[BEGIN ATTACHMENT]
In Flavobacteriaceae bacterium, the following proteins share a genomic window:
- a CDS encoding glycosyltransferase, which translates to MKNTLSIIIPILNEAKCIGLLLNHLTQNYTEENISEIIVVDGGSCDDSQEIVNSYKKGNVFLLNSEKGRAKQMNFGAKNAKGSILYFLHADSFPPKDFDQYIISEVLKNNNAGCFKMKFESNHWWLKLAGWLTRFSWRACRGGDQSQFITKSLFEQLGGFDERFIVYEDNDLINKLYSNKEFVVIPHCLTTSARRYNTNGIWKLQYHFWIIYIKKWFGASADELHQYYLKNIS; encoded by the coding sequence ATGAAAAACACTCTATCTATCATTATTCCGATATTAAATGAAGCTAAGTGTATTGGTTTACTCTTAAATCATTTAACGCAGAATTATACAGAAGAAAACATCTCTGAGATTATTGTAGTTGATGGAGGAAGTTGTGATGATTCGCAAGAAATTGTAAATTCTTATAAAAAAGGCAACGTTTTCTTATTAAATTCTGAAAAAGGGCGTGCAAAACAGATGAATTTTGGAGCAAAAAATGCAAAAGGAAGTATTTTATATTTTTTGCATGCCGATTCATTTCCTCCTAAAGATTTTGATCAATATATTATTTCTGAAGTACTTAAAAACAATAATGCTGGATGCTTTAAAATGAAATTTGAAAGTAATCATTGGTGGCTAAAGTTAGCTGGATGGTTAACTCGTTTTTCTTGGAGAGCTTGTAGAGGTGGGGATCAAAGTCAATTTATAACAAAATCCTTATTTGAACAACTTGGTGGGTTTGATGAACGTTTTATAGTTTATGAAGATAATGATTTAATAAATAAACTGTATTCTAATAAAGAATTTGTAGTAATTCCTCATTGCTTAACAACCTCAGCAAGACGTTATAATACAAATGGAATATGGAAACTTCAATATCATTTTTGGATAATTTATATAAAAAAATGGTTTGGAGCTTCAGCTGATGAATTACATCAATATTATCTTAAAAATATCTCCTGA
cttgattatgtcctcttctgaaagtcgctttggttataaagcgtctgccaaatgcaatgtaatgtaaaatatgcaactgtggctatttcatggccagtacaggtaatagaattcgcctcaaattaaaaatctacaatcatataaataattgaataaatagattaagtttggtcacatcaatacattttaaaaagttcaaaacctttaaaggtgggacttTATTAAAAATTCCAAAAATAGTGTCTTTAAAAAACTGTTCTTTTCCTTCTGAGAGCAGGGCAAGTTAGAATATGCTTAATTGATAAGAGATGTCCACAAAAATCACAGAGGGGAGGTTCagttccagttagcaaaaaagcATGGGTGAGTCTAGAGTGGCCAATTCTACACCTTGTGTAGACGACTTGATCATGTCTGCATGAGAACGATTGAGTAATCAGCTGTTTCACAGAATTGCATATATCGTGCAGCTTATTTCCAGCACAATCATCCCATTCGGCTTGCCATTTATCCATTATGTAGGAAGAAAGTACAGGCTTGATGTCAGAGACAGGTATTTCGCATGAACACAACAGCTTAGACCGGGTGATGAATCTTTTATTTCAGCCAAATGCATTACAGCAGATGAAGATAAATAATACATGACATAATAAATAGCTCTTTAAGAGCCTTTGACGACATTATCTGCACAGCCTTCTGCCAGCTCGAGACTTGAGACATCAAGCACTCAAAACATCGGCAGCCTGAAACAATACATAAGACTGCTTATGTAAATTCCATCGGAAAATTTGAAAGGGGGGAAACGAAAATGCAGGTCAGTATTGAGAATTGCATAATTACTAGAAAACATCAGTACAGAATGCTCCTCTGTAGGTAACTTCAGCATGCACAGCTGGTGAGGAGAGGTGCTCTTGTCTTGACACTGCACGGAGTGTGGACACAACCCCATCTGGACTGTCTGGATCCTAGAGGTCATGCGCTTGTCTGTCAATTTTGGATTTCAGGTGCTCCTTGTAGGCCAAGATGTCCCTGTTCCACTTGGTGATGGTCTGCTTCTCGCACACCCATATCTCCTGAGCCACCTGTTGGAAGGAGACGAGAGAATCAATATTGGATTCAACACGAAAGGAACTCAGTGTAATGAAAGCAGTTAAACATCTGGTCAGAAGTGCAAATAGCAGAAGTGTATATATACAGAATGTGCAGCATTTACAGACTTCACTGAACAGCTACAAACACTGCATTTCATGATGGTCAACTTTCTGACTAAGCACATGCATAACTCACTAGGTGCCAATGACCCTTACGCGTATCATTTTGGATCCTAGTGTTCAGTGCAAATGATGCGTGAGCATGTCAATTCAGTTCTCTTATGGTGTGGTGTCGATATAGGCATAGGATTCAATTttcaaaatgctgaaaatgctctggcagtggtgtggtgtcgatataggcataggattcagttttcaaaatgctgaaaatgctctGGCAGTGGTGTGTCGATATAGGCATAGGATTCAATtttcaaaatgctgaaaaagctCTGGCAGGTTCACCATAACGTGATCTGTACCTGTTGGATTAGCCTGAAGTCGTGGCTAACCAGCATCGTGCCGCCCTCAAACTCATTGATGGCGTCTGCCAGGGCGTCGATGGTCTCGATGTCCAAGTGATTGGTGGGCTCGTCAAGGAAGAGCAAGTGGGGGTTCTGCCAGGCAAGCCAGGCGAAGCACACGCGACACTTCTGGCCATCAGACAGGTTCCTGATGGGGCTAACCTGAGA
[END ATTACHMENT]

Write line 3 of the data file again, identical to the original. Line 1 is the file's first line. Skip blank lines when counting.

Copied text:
cttgattatgtcctcttctgaaagtcgctttggttataaagcgtctgccaaatgcaatgtaatgtaaaatatgcaactgtggctatttcatggccagtacaggtaatagaattcgcctcaaattaaaaatctacaatcatataaataattgaataaatagattaagtttggtcacatcaatacattttaaaaagttcaaaacctttaaaggtgggacttTATTAAAAATTCCAAAAATAGTGTCTTTAAAAAACTGTTCTTTTCCTTCTGAGAGCAGGGCAAGTTAGAATATGCTTAATTGATAAGAGATGTCCACAAAAATCACAGAGGGGAGGTTCagttccagttagcaaaaaagcATGGGTGAGTCTAGAGTGGCCAATTCTACACCTTGTGTAGACGACTTGATCATGTCTGCATGAGAACGATTGAGTAATCAGCTGTTTCACAGAATTGCATATATCGTGCAGCTTATTTCCAGCACAATCATCCCATTCGGCTTGCCATTTATCCATTATGTAGGAAGAAAGTACAGGCTTGATGTCAGAGACAGGTATTTCGCATGAACACAACAGCTTAGACCGGGTGATGAATCTTTTATTTCAGCCAAATGCATTACAGCAGATGAAGATAAATAATACATGACATAATAAATAGCTCTTTAAGAGCCTTTGACGACATTATCTGCACAGCCTTCTGCCAGCTCGAGACTTGAGACATCAAGCACTCAAAACATCGGCAGCCTGAAACAATACATAAGACTGCTTATGTAAATTCCATCGGAAAATTTGAAAGGGGGGAAACGAAAATGCAGGTCAGTATTGAGAATTGCATAATTACTAGAAAACATCAGTACAGAATGCTCCTCTGTAGGTAACTTCAGCATGCACAGCTGGTGAGGAGAGGTGCTCTTGTCTTGACACTGCACGGAGTGTGGACACAACCCCATCTGGACTGTCTGGATCCTAGAGGTCATGCGCTTGTCTGTCAATTTTGGATTTCAGGTGCTCCTTGTAGGCCAAGATGTCCCTGTTCCACTTGGTGATGGTCTGCTTCTCGCACACCCATATCTCCTGAGCCACCTGTTGGAAGGAGACGAGAGAATCAATATTGGATTCAACACGAAAGGAACTCAGTGTAATGAAAGCAGTTAAACATCTGGTCAGAAGTGCAAATAGCAGAAGTGTATATATACAGAATGTGCAGCATTTACAGACTTCACTGAACAGCTACAAACACTGCATTTCATGATGGTCAACTTTCTGACTAAGCACATGCATAACTCACTAGGTGCCAATGACCCTTACGCGTATCATTTTGGATCCTAGTGTTCAGTGCAAATGATGCGTGAGCATGTCAATTCAGTTCTCTTATGGTGTGGTGTCGATATAGGCATAGGATTCAATTttcaaaatgctgaaaatgctctggcagtggtgtggtgtcgatataggcataggattcagttttcaaaatgctgaaaatgctctGGCAGTGGTGTGTCGATATAGGCATAGGATTCAATtttcaaaatgctgaaaaagctCTGGCAGGTTCACCATAACGTGATCTGTACCTGTTGGATTAGCCTGAAGTCGTGGCTAACCAGCATCGTGCCGCCCTCAAACTCATTGATGGCGTCTGCCAGGGCGTCGATGGTCTCGATGTCCAAGTGATTGGTGGGCTCGTCAAGGAAGAGCAAGTGGGGGTTCTGCCAGGCAAGCCAGGCGAAGCACACGCGACACTTCTGGCCATCAGACAGGTTCCTGATGGGGCTAACCTGAGA